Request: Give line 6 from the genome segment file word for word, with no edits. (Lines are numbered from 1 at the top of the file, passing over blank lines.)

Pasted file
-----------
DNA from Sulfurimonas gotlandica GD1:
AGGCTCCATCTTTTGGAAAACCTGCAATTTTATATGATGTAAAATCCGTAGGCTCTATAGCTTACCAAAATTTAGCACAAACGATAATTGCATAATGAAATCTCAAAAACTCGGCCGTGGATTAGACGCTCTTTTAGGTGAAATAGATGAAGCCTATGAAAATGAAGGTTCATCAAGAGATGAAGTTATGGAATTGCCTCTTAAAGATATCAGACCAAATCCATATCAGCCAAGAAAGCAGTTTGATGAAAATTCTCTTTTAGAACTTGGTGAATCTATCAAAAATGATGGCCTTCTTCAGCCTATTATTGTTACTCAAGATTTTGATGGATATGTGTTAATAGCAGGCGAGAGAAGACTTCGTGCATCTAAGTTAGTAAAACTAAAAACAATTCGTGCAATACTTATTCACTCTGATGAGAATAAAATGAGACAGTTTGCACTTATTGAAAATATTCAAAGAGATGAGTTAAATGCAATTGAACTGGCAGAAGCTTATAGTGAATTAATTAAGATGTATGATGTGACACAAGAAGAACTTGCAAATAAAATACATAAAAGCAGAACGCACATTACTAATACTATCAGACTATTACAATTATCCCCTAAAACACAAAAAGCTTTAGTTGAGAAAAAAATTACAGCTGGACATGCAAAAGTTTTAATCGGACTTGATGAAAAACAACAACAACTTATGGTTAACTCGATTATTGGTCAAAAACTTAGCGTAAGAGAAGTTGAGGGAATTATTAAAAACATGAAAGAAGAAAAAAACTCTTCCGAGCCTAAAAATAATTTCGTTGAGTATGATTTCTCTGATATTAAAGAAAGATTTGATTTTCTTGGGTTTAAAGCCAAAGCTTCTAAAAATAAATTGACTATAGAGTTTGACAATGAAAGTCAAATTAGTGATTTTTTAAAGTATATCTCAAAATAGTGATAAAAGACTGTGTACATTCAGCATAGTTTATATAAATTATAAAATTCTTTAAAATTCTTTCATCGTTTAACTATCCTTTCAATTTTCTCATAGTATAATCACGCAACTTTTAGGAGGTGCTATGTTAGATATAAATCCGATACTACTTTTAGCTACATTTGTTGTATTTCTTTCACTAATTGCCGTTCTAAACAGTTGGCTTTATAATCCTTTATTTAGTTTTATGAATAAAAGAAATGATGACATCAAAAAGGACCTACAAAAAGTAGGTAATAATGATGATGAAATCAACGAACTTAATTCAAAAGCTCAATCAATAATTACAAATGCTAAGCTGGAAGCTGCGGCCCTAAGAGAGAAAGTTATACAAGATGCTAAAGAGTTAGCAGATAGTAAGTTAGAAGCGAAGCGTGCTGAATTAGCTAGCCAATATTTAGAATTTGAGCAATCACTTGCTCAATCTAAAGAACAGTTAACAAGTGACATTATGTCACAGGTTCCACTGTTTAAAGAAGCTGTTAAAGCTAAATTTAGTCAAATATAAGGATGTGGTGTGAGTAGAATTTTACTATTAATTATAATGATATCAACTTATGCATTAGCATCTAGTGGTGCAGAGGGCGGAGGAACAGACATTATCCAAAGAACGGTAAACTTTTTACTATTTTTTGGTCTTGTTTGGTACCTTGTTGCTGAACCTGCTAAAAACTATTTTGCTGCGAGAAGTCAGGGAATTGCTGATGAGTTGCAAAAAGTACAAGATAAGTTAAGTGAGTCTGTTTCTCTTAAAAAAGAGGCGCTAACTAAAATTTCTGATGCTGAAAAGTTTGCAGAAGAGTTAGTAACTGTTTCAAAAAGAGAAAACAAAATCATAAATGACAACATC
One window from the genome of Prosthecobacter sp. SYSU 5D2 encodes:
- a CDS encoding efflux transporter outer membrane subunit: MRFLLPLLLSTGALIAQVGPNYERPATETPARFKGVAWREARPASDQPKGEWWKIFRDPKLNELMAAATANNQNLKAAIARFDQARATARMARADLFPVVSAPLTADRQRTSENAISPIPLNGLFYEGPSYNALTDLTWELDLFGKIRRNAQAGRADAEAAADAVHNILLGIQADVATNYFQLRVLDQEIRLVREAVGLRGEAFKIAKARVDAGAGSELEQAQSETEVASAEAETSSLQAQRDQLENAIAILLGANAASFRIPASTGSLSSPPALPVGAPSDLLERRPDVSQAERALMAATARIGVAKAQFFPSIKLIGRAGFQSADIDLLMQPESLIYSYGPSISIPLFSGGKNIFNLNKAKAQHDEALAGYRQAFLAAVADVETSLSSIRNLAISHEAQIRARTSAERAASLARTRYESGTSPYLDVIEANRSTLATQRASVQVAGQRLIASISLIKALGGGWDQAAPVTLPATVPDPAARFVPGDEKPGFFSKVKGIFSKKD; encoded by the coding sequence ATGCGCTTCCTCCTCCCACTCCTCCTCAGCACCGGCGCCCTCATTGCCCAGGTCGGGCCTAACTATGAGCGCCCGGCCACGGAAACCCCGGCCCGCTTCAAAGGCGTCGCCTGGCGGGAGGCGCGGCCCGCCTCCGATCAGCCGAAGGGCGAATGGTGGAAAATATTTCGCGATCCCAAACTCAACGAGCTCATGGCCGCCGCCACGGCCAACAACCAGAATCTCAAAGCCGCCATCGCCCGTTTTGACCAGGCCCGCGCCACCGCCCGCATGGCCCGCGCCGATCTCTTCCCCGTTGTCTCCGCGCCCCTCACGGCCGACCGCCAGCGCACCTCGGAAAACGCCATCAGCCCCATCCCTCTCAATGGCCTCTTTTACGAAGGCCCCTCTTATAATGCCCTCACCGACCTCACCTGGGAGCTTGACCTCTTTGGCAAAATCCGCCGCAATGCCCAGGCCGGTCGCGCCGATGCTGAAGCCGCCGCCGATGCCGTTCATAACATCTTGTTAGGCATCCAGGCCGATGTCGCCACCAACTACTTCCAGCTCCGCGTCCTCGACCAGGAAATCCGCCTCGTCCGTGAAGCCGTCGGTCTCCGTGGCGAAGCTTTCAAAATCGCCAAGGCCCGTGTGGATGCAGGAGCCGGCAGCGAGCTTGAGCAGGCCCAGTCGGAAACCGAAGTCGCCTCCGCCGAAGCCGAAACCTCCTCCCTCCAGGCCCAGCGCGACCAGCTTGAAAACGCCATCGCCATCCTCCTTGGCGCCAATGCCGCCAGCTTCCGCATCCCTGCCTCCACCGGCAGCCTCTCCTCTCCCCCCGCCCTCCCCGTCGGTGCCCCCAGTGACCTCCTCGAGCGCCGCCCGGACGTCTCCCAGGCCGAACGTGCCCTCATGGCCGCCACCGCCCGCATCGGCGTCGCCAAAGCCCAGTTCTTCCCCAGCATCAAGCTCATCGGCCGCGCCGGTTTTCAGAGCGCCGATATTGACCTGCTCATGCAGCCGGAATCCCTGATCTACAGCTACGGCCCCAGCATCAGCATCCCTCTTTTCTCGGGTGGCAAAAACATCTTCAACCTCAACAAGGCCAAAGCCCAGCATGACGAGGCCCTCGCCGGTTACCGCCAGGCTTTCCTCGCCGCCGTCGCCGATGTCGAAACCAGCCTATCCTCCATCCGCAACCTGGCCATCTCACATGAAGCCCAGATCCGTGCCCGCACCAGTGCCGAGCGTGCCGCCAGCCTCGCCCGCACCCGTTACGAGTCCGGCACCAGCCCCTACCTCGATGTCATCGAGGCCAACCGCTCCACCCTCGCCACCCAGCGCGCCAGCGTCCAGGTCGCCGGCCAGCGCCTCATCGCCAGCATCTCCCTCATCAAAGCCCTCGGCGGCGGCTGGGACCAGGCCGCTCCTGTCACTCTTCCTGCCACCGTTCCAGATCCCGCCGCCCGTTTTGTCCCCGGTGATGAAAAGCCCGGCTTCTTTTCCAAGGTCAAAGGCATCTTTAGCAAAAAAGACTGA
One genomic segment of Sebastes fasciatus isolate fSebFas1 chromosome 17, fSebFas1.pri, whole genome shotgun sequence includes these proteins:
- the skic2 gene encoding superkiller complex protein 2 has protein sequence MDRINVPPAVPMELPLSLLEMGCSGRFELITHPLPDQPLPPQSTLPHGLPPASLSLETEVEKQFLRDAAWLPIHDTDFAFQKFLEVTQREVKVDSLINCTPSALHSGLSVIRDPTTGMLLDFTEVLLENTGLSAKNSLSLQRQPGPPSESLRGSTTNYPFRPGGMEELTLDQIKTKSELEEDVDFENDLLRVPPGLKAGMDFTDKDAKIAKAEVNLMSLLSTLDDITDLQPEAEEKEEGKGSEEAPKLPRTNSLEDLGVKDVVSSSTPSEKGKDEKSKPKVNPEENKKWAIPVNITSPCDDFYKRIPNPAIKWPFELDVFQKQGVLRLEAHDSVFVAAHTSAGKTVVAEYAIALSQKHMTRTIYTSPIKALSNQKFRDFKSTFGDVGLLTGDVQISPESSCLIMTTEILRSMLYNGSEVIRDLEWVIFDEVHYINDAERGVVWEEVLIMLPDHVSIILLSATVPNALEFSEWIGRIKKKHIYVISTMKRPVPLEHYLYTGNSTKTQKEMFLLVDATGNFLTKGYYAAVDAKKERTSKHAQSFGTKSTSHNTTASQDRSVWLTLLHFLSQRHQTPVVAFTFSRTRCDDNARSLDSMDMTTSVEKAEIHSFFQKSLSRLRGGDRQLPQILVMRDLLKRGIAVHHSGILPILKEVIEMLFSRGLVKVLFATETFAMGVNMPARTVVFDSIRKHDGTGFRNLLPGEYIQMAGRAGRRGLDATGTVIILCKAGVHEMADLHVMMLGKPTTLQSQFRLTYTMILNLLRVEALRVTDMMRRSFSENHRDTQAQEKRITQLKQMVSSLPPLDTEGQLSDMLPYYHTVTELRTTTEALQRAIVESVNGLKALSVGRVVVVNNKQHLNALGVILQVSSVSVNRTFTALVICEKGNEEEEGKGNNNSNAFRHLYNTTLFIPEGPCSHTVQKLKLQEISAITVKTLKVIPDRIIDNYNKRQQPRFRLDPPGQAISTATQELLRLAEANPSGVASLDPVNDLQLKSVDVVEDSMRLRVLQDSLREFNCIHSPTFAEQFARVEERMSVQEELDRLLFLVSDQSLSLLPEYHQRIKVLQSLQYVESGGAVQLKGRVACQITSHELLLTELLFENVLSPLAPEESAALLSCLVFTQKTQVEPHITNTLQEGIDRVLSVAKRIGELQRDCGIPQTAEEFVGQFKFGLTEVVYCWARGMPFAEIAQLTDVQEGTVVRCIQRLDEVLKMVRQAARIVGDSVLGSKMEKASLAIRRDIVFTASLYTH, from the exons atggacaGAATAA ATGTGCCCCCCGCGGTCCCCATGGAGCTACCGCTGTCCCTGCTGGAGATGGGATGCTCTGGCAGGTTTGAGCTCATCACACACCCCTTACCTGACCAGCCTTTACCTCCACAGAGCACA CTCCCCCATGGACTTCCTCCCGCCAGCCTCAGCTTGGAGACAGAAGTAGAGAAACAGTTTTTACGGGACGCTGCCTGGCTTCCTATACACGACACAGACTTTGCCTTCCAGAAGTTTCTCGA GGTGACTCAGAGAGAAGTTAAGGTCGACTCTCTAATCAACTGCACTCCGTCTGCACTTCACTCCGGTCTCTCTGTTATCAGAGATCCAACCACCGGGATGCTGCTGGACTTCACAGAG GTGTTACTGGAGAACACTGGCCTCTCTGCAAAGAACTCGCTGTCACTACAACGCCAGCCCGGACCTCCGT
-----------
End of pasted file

- the skic2 gene encoding superkiller complex protein 2 has protein sequence MDRINVPPAVPMELPLSLLEMGCSGRFELITHPLPDQPLPPQSTLPHGLPPASLSLETEVEKQFLRDAAWLPIHDTDFAFQKFLEVTQREVKVDSLINCTPSALHSGLSVIRDPTTGMLLDFTEVLLENTGLSAKNSLSLQRQPGPPSESLRGSTTNYPFRPGGMEELTLDQIKTKSELEEDVDFENDLLRVPPGLKAGMDFTDKDAKIAKAEVNLMSLLSTLDDITDLQPEAEEKEEGKGSEEAPKLPRTNSLEDLGVKDVVSSSTPSEKGKDEKSKPKVNPEENKKWAIPVNITSPCDDFYKRIPNPAIKWPFELDVFQKQGVLRLEAHDSVFVAAHTSAGKTVVAEYAIALSQKHMTRTIYTSPIKALSNQKFRDFKSTFGDVGLLTGDVQISPESSCLIMTTEILRSMLYNGSEVIRDLEWVIFDEVHYINDAERGVVWEEVLIMLPDHVSIILLSATVPNALEFSEWIGRIKKKHIYVISTMKRPVPLEHYLYTGNSTKTQKEMFLLVDATGNFLTKGYYAAVDAKKERTSKHAQSFGTKSTSHNTTASQDRSVWLTLLHFLSQRHQTPVVAFTFSRTRCDDNARSLDSMDMTTSVEKAEIHSFFQKSLSRLRGGDRQLPQILVMRDLLKRGIAVHHSGILPILKEVIEMLFSRGLVKVLFATETFAMGVNMPARTVVFDSIRKHDGTGFRNLLPGEYIQMAGRAGRRGLDATGTVIILCKAGVHEMADLHVMMLGKPTTLQSQFRLTYTMILNLLRVEALRVTDMMRRSFSENHRDTQAQEKRITQLKQMVSSLPPLDTEGQLSDMLPYYHTVTELRTTTEALQRAIVESVNGLKALSVGRVVVVNNKQHLNALGVILQVSSVSVNRTFTALVICEKGNEEEEGKGNNNSNAFRHLYNTTLFIPEGPCSHTVQKLKLQEISAITVKTLKVIPDRIIDNYNKRQQPRFRLDPPGQAISTATQELLRLAEANPSGVASLDPVNDLQLKSVDVVEDSMRLRVLQDSLREFNCIHSPTFAEQFARVEERMSVQEELDRLLFLVSDQSLSLLPEYHQRIKVLQSLQYVESGGAVQLKGRVACQITSHELLLTELLFENVLSPLAPEESAALLSCLVFTQKTQVEPHITNTLQEGIDRVLSVAKRIGELQRDCGIPQTAEEFVGQFKFGLTEVVYCWARGMPFAEIAQLTDVQEGTVVRCIQRLDEVLKMVRQAARIVGDSVLGSKMEKASLAIRRDIVFTASLYTH, from the exons atggacaGAATAA ATGTGCCCCCCGCGGTCCCCATGGAGCTACCGCTGTCCCTGCTGGAGATGGGATGCTCTGGCAGGTTTGAGCTCATCACACACCCCTTACCTGACCAGCCTTTACCTCCACAGAGCACA CTCCCCCATGGACTTCCTCCCGCCAGCCTCAGCTTGGAGACAGAAGTAGAGAAACAGTTTTTACGGGACGCTGCCTGGCTTCCTATACACGACACAGACTTTGCCTTCCAGAAGTTTCTCGA GGTGACTCAGAGAGAAGTTAAGGTCGACTCTCTAATCAACTGCACTCCGTCTGCACTTCACTCCGGTCTCTCTGTTATCAGAGATCCAACCACCGGGATGCTGCTGGACTTCACAGAG GTGTTACTGGAGAACACTGGCCTCTCTGCAAAGAACTCGCTGTCACTACAACGCCAGCCCGGACCTCCGT